By Jake Rossen
By Jesse Marx
By Michelle LeBow
By Alleen Brown
By Maggie LaMaack
By CP Staff
By Jesse Marx
Brockway's other books explore similar themes of empowerment and role reversal. My Surrender (2000), the third book of her Rose Hunters trilogy, showcases the spirited Charlotte Nash, a spy in Napoleonic England. She must pretend to have been "ruined" by fellow (dashing) spy Dand Ross in order to pose as an enemy's mistress. It's a coy twist on the concept of a woman's reputation as something that must be protected, as Charlotte herself is determined to inhabit the character. Naturally, Charlotte and Dand fall madly in love, and the naughty charade becomes reality. Who, exactly, is ruining whom?
Padding around making Earl Grey tea in the kitchen, Brockway may appear less glamorous than Dizzy or Charlotte, though she's every bit as engaging, with a sense of humor that hints at the series of rakes that parade through her storylines. She resembles any well-to-do suburban wife and mother, but her fluid, proselike conversational style suggests a life spent conjuring tales of more dramatic times.
Sounds like it's all about throbbing cerebrums these days, but have no fear--there are still plenty of bodices being ripped in every subgenre of romance. Even the juggernaut of political correctness can't squash the popular fantasy of lady-ravished-by-brute, and today's romance reader isn't afraid to cop to it. Says Brockway, "In spite of the fact that a certain percentage of the readership is always trying to jam PC stuff down the romance readers' throats, they're saying, 'Nope, I don't care.' Across the board, readers are saying, 'This is a fantasy, and for whatever reason, it works for me. And I'm not going to be apologetic about it.'"
Brockway is staunch in her belief that politics have no place in the labyrinthine boudoir that is the subconscious mind. "Just like you can't legislate morality, you can't tell people what fantasies should or shouldn't work for them."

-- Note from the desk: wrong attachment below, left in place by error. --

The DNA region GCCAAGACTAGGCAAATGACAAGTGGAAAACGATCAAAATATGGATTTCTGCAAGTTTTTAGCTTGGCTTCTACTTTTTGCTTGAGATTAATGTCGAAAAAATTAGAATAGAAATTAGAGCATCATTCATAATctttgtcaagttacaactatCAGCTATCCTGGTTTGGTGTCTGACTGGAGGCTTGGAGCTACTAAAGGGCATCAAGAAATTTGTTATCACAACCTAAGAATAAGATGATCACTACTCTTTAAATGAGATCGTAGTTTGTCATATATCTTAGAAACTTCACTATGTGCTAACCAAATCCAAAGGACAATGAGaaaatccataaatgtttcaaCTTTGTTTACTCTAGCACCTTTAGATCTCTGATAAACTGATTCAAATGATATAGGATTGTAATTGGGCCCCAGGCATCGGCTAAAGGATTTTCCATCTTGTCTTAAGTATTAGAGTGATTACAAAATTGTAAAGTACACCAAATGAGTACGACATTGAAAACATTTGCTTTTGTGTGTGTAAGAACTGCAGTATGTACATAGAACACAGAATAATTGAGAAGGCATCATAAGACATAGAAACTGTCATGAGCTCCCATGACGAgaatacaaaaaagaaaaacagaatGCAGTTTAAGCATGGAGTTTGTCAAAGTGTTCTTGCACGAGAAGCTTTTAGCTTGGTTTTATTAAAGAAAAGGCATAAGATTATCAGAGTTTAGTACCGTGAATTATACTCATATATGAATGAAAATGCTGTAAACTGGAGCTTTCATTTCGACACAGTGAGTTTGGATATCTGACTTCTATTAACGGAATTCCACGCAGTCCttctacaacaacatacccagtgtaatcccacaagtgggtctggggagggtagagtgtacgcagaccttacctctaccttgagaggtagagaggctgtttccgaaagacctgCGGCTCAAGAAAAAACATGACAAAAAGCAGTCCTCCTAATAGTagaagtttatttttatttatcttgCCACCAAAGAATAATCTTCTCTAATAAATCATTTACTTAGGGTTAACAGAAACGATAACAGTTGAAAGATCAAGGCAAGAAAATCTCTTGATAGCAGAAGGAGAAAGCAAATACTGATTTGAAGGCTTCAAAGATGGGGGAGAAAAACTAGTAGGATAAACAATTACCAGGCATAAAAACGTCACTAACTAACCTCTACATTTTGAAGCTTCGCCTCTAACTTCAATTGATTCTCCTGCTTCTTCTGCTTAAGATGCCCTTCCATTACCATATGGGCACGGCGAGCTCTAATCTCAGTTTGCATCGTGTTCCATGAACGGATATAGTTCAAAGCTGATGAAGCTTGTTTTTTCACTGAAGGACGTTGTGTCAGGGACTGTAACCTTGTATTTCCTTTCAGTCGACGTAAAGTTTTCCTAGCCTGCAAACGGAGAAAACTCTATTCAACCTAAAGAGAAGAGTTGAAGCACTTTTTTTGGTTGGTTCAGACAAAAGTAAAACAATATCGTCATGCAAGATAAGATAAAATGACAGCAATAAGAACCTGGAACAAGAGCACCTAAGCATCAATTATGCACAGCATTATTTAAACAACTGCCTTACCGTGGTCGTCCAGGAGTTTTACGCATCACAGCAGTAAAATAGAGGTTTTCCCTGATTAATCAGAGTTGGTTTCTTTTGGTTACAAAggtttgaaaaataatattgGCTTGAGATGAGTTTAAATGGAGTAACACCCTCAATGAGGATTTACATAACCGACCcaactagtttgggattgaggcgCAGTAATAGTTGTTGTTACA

And sometimes, what works is downright alien. "There's this huge surge now in fantasy romance where the heroes and the heroines are not human," Brockway reports with a gleam in her eye. One of her favorite examples of the extraterrestrial-turned-sexual occurs in a popular series of books by romance writer Sherrilyn Kenyon. "She writes about this group of people called the Carpathians. The men are a dying race, and once they meet a woman they're bound to her forever. Before they meet this woman, they see everything in shades of gray," Brockway explains. "But once they meet the woman, the world becomes colorful. Their senses awake. They can smell, they can taste. And it only happens after they meet their soulmate. A friend of mine, a very good writer named Eloisa James, had a really interesting take on [the Carpathian books]: They speak to a women's maternal instincts."
It seems odd that reproductive longing would manifest itself in escapist literature. After all, don't women read romance novels to quell the tedium of marriage and family? Not so, according to Brockway. In fact, stability is practically fetishized in most romances. "I think it's interesting that in romance, the relationships are always totally monogamous," she says, refilling our teacups. "Once the hero and the heroine get together--if we're talking romance, not erotica--that's it. There's no one else in the world."
Why would a fantasy be such a faithful reflection of many women's day-to-day reality? "I think it's sort of a biological imperative," Brockway says simply. After all, even headstrong Dizzy Carlisle is a blushing bride by the end of As You Desire, albeit in scandalous Egyptian-influenced garb.
However, monogamy isn't a form of surrender for modern romance heroines, even those who exist in Victorian times. "In the historical novels that I'm reading now, the hero is as conquered by monogamy as the female. He's probably had a little more sexual experience---talk about a double standard!--but in the end, she's not left at the homestead to raise the kids while he's out having a good time. In a lot of these books she's either running the estate or she handles his finances or she has an integral part in running his life." In other words, she's a power wife.
To hear Brockway talk, her world is as satisfying as those lived by her heroines. She just signed a contract to do a contemporary women's fiction novel, set in Minnesota. When asked how she continues to find inspiration in an environment that's often characterized as glacial and passionless, Brockway chuckles. "The winters are damn long! I hate winter and I hate being out in the cold, so you sit around and read and watch movies and listen to music and read articles, and soon you're living a rich internal life. It's either that or you turn into an axe murderer."
In her spare time, Brockway is more a romantic in the Thoreauvian sense: She enjoys the outdoors, is a "master gardener," and serves on the board of directors at the Minnesota Wildlife Rehabilitation Center, where she has volunteered for the past nine years. "I consider myself a Renaissance person," she says.
Though her imagination may tilt toward the past, advances in publishing have forced her to keep up with the modern machine world. "I've had to teach myself a lot of technical stuff," Brockway says. But she fears that fansites and increased internet exposure could have an adverse effect on authors, who, with the exception of corseted fan favorites like Anne Rice, typically haven't relied on their public image to sell books.